Despite economy badly suffering, stock market sees a record highEasy access to bank loans against shares, lack of opportunities elsewhere, and largely consistent bank profits fuels bull run but regulators urge investors caution.
At a time when the business community is crying for help from the government citing the catastrophic impact of coronavirus on their businesses, the pandemic appears to have little to no impact on the country’s share market.
On Tuesday, the Nepse index reached a record high of 2000.04 points as the market went up consistently for the last seven days growing by 219.97 points between November 23 and December 1. On Sunday alone there was a record turnover of Rs9.22 billion.
This bullish unnatural run of the stock market even prompted the Securities Board of Nepal, the regulator of the country’s stock market, as well as the Nepal Stock Exchange, the secondary market, to warn investors about the risks if they fail to make investment decisions wisely.
“It will be beneficial for the investors to make investment decisions by analysing the overall financial and economic indicators,” the securities board said in a statement on Monday.
Despite the Board urging investors not to run after rumours but to be mindful of the international and domestic economic situations, financial situation of the listed companies, corporate governance and their risk absorbing capacities before taking investment decisions, investors do not seem to be concerned.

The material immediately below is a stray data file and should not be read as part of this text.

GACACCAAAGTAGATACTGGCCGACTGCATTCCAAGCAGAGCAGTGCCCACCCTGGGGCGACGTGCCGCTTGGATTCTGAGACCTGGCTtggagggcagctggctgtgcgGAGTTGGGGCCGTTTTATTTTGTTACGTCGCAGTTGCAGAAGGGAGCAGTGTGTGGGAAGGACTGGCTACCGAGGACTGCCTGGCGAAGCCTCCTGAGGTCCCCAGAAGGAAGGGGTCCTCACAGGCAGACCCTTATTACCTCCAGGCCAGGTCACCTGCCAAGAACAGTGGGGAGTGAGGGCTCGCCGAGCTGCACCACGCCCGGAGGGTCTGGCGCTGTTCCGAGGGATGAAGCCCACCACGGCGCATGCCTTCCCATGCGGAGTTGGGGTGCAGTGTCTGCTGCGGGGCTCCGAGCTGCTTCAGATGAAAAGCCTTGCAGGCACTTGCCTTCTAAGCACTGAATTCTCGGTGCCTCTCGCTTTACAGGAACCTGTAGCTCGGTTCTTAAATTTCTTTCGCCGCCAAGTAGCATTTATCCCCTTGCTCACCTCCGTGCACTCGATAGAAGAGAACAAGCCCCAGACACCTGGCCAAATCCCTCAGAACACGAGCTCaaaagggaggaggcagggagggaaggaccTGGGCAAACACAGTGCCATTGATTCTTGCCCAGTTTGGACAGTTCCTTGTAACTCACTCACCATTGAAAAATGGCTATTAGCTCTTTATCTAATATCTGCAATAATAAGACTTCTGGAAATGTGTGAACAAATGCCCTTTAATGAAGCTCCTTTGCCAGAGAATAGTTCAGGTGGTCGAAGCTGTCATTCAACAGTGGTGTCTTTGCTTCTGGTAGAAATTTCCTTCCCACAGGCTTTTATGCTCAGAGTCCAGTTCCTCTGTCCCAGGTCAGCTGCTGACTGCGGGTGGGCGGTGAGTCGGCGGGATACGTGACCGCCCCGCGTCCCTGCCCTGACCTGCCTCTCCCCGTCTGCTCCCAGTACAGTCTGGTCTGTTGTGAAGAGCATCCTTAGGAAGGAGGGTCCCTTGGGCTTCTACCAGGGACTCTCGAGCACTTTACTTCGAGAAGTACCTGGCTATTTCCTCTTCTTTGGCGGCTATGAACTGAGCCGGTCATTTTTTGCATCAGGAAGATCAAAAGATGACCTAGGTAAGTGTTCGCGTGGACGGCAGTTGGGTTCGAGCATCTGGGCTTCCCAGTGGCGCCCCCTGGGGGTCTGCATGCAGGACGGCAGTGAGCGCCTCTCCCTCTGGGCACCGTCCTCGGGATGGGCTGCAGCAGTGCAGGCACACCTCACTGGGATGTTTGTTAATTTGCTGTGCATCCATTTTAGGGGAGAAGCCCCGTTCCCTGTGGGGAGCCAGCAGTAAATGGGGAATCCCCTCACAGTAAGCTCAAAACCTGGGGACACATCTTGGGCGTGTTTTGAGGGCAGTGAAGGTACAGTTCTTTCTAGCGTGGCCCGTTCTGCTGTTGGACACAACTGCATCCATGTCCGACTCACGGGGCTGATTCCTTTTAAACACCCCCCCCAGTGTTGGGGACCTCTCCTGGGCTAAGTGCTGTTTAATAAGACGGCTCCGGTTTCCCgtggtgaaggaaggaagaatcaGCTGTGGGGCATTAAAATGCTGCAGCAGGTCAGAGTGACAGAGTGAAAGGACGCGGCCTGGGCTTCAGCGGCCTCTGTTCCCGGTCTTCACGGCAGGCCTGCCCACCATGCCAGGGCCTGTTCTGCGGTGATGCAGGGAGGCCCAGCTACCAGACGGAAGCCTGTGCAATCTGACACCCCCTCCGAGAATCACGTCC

The country’s economy is expected to grow by a mere 0.6 percent in the current fiscal year, according to the World Bank. In the last fiscal year 2019-20, economic growth was projected at 2.27 percent by the Central Bureau of Statistics as a result of the impact of the Covid-19 pandemic.
Ironically, the poor economy has spurred the growth in the stock market.
According to investors and officials, coronavirus has emerged as an opportunity rather than a threat for stock investors as it has helped them get loans from banks and financial institutions easily since investment opportunities for them in other sectors are limited.
They say that the biggest factor contributing to a bullish run is the availability of loans from banks and financial institutions at cheaper interest rates.
“Loans against the collateral of shares are available faster, easily and at cheaper interest rates than ever before,” said Rajan Lamsal, secretary of Nepal Investors’ Forum, a grouping of stock investors. “We can get loans in abundance at an interest rate as low as 7.5 percent. Even after paying the interest, there is the scope for getting a return of 5-7 percent from the dividends of the companies.”